Appeal from Jefferson Circuit Court. (CV-93-7209). Stuart Leach, TRIAL JUDGE.
Application For Rehearing Dismissed April 7, 1995. Certiorari Denied May 26, 1995.
Beatty, Retired Justice. All the Judges concur.
The opinion of the court was delivered by: Beatty
Lee Andrew Shepherd appeals from the forfeiture of $9,097 in United States currency under § 20-2-93, Ala. Code 1975. This case is before this court pursuant to § 12-2-7(6), Ala. Code 1975. We affirm.
Law enforcement officers searched Shepherd's residence for cocaine and marijuana under the authority of a search warrant. After knocking and receiving no response, the officers forced entry through the front door and immediately observed Shepherd running toward what was discovered to be a bedroom. His two daughters were in the den.
The officers conducted the search and found 1.83 grams of "crack" cocaine and 1.48 grams of marijuana in small plastic bags on the floor in the corner of the bedroom where they found Shepherd. The officers also found a supply of crack bags, or "baggies." In addition, the officers found 9,840.75 grams, or 21.68 pounds, of compressed marijuana in the attic on the edge of an attic fan. According to one of the officers, because this marijuana was green, he determined that it was not old. The officers testified that they searched the attic after observing scuff marks on the wall leading to the attic door.
The search also disclosed $280 in the top of a nightstand in the master bedroom, $630 in a paper sack in that bedroom, $7,000 in a case inside a dresser in that bedroom, $430 in coins in a locked box in the same place, $490 in a bag in the den, and $300 in Shepherd's wallet. The State sought and obtained the forfeiture of $9,137, but subsequently filed a motion to amend the final judgment to reflect a total of $9,097 in condemned currency.
Shepherd testified that he had no prior knowledge of the cocaine and marijuana and that while he had occupied the house, over at least a four-year period, he had never been in the attic. He contended that he had run into the bedroom to get his shotgun because, he said, he thought intruders were breaking in. The officers did not seize any firearms during the search, however. Shepherd also testified that he and his daughters saw one of the officers place cocaine under his bed and that some of the other officers placed the marijuana in the attic. He denied selling drugs and contended that the money was derived from other sources: from the operation of a car wash, a convenience store, and a tire store, and from buying and selling used cars. A part of the money, he asserted, came from a settlement of a lawsuit involving his son's accidental death at his tire store. Specifically, he claimed that the $7,000 found in the dresser was to be used to purchase a car at a sale, and that the coins came from drink machines at his businesses.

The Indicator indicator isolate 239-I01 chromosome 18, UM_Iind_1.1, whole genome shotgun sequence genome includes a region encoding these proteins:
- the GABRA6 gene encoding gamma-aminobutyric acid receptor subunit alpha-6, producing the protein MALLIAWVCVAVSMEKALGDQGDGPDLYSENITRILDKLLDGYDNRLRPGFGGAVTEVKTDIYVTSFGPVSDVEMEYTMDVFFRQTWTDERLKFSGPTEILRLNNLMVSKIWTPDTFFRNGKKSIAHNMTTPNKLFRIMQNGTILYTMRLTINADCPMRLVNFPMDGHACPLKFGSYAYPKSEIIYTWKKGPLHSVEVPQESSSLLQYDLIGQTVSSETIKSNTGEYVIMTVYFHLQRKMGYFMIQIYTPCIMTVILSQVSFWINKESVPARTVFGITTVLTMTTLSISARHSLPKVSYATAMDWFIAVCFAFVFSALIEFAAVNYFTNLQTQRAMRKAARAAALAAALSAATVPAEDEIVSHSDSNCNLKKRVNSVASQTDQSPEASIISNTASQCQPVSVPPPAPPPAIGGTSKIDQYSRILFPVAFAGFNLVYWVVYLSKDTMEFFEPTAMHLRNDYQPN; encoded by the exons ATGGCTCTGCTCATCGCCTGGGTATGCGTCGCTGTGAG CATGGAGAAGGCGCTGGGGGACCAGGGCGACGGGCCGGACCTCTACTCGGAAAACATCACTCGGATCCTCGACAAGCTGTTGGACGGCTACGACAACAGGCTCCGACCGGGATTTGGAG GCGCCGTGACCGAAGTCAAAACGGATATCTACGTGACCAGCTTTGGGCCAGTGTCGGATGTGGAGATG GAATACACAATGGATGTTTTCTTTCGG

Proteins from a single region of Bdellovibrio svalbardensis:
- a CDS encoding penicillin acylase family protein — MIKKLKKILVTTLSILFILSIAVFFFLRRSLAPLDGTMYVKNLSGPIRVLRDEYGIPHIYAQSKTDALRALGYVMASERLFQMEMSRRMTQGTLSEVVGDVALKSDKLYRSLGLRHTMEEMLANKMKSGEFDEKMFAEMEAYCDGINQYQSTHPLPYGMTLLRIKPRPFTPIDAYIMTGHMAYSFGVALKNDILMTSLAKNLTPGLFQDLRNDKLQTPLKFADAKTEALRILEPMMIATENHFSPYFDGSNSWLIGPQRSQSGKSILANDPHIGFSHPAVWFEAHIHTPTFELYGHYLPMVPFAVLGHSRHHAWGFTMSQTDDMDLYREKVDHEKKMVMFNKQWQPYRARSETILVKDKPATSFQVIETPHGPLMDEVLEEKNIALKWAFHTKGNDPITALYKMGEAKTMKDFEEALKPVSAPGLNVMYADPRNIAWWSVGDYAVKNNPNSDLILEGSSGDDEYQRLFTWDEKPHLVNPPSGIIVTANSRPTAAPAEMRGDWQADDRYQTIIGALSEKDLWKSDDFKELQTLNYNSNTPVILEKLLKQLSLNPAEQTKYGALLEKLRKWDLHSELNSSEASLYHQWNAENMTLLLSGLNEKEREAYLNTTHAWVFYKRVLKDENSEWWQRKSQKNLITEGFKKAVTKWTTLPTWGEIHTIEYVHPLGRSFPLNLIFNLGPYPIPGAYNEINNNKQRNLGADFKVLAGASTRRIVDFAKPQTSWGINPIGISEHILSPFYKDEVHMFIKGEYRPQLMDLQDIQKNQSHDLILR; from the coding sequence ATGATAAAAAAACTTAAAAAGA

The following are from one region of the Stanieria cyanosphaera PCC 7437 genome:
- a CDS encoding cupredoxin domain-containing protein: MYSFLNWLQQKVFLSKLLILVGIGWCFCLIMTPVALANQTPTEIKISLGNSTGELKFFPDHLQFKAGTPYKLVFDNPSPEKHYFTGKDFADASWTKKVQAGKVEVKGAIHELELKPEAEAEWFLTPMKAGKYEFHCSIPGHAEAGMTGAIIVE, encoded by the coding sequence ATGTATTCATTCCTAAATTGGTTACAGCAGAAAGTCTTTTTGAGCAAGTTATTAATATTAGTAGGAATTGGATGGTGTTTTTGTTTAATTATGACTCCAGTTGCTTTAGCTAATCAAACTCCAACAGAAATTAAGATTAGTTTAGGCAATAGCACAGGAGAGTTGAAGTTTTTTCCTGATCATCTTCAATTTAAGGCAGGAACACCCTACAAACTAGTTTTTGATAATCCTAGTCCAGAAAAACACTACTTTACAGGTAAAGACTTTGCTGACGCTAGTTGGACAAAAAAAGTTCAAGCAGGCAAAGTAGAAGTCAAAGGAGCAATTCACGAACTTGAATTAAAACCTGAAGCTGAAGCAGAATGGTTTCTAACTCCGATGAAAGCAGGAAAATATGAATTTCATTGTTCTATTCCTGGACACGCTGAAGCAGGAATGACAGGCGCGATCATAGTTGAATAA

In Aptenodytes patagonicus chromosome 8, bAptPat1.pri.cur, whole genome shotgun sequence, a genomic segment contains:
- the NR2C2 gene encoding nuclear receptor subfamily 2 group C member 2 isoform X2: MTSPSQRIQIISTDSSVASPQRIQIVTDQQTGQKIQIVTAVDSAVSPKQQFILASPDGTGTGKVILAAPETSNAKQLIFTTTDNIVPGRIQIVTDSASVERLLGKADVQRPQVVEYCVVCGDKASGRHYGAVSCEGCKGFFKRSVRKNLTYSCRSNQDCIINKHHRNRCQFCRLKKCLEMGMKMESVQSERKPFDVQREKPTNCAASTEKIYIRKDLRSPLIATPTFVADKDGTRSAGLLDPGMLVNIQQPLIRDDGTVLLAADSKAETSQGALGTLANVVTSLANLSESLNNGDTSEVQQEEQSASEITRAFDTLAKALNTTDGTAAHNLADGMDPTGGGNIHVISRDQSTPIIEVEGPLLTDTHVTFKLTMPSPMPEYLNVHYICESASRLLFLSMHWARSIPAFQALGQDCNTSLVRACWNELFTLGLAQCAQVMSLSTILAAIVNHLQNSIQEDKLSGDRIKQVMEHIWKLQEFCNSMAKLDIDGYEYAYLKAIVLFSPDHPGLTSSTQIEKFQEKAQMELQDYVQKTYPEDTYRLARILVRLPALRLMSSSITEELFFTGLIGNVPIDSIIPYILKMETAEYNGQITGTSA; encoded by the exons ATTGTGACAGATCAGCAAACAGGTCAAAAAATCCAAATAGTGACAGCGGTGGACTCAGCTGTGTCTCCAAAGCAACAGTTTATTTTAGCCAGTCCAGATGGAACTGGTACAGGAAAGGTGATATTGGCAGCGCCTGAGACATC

The State's burden under § 20-2-93 was to prove that the currency seized was money "used or intended to be used to facilitate any violation of any law of this state concerning controlled substances." As this court has previously held, "the standard of proof was reasonable satisfaction." $1,568.00 U.S. Currency v. State, 612 So. 2d 497, 499 (Ala. Civ. App. 1992). The record discloses that the State met its burden of proof. The large amount of cash found on Shepherd's person and in proximity to the cocaine and marijuana packaged as if for sale, together with the discovery of green marijuana in a quantity suggesting trafficking, could, and doubtless did, reasonably satisfy the finder of fact, hearing evidence presented ore tenus, that the currency seized was being used to facilitate the violation of laws concerning controlled substances. Cf. Wherry v. State ex rel. Brooks, 637 So. 2d 1353 (Ala. Civ. App. 1994). The trial court's findings are presumed correct unless clearly contrary to the great weight of the evidence. State v. Smith, 578 So. 2d 1374 (Ala. Civ. App. 1991).
Shepherd argues that the State's pursuing a civil action for forfeiture of the seized currency in addition to indicting him on criminal charges constitutes double jeopardy in violation of the Fifth Amendment and an excessive fine in violation of the Eighth Amendment. Those constitutional questions were not raised below; thus, they cannot be considered in this court. Agee v. State ex rel. Galanos, 627 So. 2d 960 (Ala. Civ. App. 1993).
Let the judgment be affirmed.
The foregoing opinion was prepared by Sam A. Beatty, Retired Justice, Supreme Court of Alabama, while serving on active duty status as a Judge of this court under the ...